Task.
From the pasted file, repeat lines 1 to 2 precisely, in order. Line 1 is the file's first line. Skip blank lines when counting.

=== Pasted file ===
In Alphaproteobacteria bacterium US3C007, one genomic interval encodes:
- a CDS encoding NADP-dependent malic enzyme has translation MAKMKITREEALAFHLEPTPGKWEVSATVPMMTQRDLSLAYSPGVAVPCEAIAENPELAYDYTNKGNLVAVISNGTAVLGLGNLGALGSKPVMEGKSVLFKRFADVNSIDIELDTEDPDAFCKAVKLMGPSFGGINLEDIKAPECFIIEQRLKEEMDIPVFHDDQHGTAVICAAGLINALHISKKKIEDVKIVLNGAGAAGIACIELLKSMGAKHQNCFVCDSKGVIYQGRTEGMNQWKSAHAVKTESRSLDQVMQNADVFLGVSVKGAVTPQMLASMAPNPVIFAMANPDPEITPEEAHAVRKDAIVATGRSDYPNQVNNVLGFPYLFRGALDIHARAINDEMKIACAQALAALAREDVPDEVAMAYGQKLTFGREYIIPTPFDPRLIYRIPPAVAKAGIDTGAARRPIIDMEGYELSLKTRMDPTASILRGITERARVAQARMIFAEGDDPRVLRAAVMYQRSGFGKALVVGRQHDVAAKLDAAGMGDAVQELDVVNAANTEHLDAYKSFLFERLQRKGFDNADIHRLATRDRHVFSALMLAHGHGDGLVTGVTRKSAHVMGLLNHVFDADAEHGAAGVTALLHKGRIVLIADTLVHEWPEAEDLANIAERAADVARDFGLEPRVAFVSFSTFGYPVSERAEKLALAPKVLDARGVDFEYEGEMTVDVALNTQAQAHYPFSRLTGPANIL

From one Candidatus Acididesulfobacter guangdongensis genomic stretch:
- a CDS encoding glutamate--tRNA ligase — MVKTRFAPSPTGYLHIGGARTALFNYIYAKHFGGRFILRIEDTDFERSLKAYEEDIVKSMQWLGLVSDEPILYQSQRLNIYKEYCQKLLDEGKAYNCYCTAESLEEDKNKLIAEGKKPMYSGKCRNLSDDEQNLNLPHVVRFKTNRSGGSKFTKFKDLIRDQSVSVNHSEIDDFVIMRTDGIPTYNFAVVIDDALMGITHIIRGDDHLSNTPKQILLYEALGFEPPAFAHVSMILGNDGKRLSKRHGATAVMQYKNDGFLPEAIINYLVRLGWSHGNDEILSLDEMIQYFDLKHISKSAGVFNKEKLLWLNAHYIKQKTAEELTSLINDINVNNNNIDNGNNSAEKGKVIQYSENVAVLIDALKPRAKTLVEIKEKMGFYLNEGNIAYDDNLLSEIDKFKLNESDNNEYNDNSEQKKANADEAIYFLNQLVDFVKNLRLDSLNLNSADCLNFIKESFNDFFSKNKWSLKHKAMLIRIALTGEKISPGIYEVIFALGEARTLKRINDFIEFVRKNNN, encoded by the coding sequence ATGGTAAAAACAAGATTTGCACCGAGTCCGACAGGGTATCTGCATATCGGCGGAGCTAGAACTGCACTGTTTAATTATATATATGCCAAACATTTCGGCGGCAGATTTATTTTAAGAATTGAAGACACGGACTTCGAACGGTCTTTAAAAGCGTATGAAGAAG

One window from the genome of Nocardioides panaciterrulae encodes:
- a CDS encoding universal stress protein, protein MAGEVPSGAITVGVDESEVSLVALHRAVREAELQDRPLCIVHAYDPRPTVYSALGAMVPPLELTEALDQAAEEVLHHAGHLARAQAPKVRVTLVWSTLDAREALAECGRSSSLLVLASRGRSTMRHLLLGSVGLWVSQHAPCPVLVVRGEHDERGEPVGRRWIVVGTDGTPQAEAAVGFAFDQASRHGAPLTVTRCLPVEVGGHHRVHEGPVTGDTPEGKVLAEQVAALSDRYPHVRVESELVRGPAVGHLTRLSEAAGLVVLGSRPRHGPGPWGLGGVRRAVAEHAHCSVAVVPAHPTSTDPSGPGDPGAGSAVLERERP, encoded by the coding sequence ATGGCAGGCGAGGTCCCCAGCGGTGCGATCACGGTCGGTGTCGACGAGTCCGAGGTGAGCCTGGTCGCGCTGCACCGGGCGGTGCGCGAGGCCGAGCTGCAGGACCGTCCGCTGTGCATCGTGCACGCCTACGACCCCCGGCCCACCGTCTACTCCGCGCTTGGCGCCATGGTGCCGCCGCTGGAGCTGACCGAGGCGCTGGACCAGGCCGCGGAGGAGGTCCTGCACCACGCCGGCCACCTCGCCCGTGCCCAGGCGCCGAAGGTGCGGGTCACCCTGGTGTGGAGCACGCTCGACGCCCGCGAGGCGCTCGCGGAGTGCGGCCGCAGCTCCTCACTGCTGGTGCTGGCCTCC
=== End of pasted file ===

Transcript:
In Alphaproteobacteria bacterium US3C007, one genomic interval encodes:
- a CDS encoding NADP-dependent malic enzyme has translation MAKMKITREEALAFHLEPTPGKWEVSATVPMMTQRDLSLAYSPGVAVPCEAIAENPELAYDYTNKGNLVAVISNGTAVLGLGNLGALGSKPVMEGKSVLFKRFADVNSIDIELDTEDPDAFCKAVKLMGPSFGGINLEDIKAPECFIIEQRLKEEMDIPVFHDDQHGTAVICAAGLINALHISKKKIEDVKIVLNGAGAAGIACIELLKSMGAKHQNCFVCDSKGVIYQGRTEGMNQWKSAHAVKTESRSLDQVMQNADVFLGVSVKGAVTPQMLASMAPNPVIFAMANPDPEITPEEAHAVRKDAIVATGRSDYPNQVNNVLGFPYLFRGALDIHARAINDEMKIACAQALAALAREDVPDEVAMAYGQKLTFGREYIIPTPFDPRLIYRIPPAVAKAGIDTGAARRPIIDMEGYELSLKTRMDPTASILRGITERARVAQARMIFAEGDDPRVLRAAVMYQRSGFGKALVVGRQHDVAAKLDAAGMGDAVQELDVVNAANTEHLDAYKSFLFERLQRKGFDNADIHRLATRDRHVFSALMLAHGHGDGLVTGVTRKSAHVMGLLNHVFDADAEHGAAGVTALLHKGRIVLIADTLVHEWPEAEDLANIAERAADVARDFGLEPRVAFVSFSTFGYPVSERAEKLALAPKVLDARGVDFEYEGEMTVDVALNTQAQAHYPFSRLTGPANIL